Case study - Green Machine uses biomass to put power back on the grid


Courtesy of ElectraTherm

St. Helena Island, South Carolina
Gross Power Output: up to 43kWe
Thermal Heat Input: 200 - 500kWt
Hot Water Input Range: 160 - 235°F
Hot Water Flow: 150 GPM    
Cold Water Input: 68°F
Cold Water Flow: 150 GPM

In fall 2010, American Capital Resources Company installed ElectraTherm’s heat-to-power Green Machine, for generating power from its ornamental tree farm located on St. Helena Island, South Carolina. There, solid wood waste is high-temperature combusted and the heat is converted to clean electricity. The power generated is exported to SCANA CorpoYouTube_SC[1].jpgration’s subsidiary, South Carolina Electric and Gas (SCE&G) via a transformer connected to the grid. American Capital Resources Company (ACR) engaged the local utility early on to utilize net metering to promote clean energy generation. This is the only biomass renewable generator on SCE&G’s net metering program. The project has been so successful, SCANA even produced a video highlighting the development, available in the link above.

“[ACR] sells the energy [it] generates back to us. We put it back on our system and distribute it to our network. And we’re paying for that energy,” said Casey Logan, SCE&G Power Quality Engineer.

Biomass power generation from non-fractionalized virgin solid waste wood marks the first in the United States to use refrigerant-based distributed power generation from recovered heat. This is also the first U.S. biomass application of ElectraTherm’s Organic Rankine Cycle (ORC) technology powered by its patented Twin Screw Expander.

ACR purchased the hydronic boiler and integrated the ORC with it after seeing the extensive amount of waste wood in South Carolina resulting from routine timbering/logging operations as well as from arborists and land clearing processes.  ACR realized that trillions of BTUs were being wasted for lack of a better alternative.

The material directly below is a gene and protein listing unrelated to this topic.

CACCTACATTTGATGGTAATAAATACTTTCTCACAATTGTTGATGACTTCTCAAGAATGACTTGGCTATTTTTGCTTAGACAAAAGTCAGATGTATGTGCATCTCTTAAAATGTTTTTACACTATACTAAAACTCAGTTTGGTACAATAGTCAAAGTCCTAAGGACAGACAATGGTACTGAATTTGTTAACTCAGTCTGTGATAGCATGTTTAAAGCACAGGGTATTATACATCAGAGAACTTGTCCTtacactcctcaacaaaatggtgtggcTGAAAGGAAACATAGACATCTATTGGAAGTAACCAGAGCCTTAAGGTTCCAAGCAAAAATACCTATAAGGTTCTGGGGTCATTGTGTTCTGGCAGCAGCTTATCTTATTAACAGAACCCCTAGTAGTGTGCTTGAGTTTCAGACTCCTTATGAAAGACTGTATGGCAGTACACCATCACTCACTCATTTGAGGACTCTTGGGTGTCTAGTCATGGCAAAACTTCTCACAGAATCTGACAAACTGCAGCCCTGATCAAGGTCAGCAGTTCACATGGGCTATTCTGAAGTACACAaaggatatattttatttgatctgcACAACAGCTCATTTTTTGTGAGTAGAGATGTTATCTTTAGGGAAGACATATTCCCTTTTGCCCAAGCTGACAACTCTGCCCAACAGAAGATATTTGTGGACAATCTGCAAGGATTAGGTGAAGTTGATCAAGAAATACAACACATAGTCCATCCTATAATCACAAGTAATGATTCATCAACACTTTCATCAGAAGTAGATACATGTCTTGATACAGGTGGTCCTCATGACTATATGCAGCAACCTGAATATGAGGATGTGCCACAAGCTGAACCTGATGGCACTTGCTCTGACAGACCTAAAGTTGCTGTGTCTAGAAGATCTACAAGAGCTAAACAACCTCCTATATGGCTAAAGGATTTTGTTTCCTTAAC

The hydronic unit connects to ElectraTherm’s Green Machine to leverage the heat from the hot water to generate clean electricity.  Unlike other forms of renewable energy, such as solar thermal and wind, biomass can be run continuously: 24 hours a day – 7 days a week.

ElectraTherm’s Green Machine uses a closed-loop ORC to create pressure by boiling a working fluid into a gas. The gas expands and turns a twin screw expander, the power block, which drives a generator to produce electricity. The machine is robust and has low maintenance requirements using automated controls, much of which can be performed off site through remote monitoring.

While ElectraTherm generally sizes an air cooled condenser for projects to serve as the cooling source for the working fluid, ACR utilizes the geothermal cooling properties of the Earth by extracting 68°F aquifer water year-round before returning it via an injection well to serve the same purpose, thus eliminating the additional capital. Additionally, ACR looks to expand upon this project by adding a CHP (Combined Heat & Power) component. It has plans for heating an adjacent greenhouse that will use the rejected heat from condensing to provide 100°F water for winter vegetable growing.

ACR expects many more similar projects in areas with ample wood waste, especially in South Carolina and other states that reward clean energy applications with subsidies and incentives. In many circumstances, the waste wood is considered a nuisance and sent to landfills at an expense, literally paying to waste this abundant resource.

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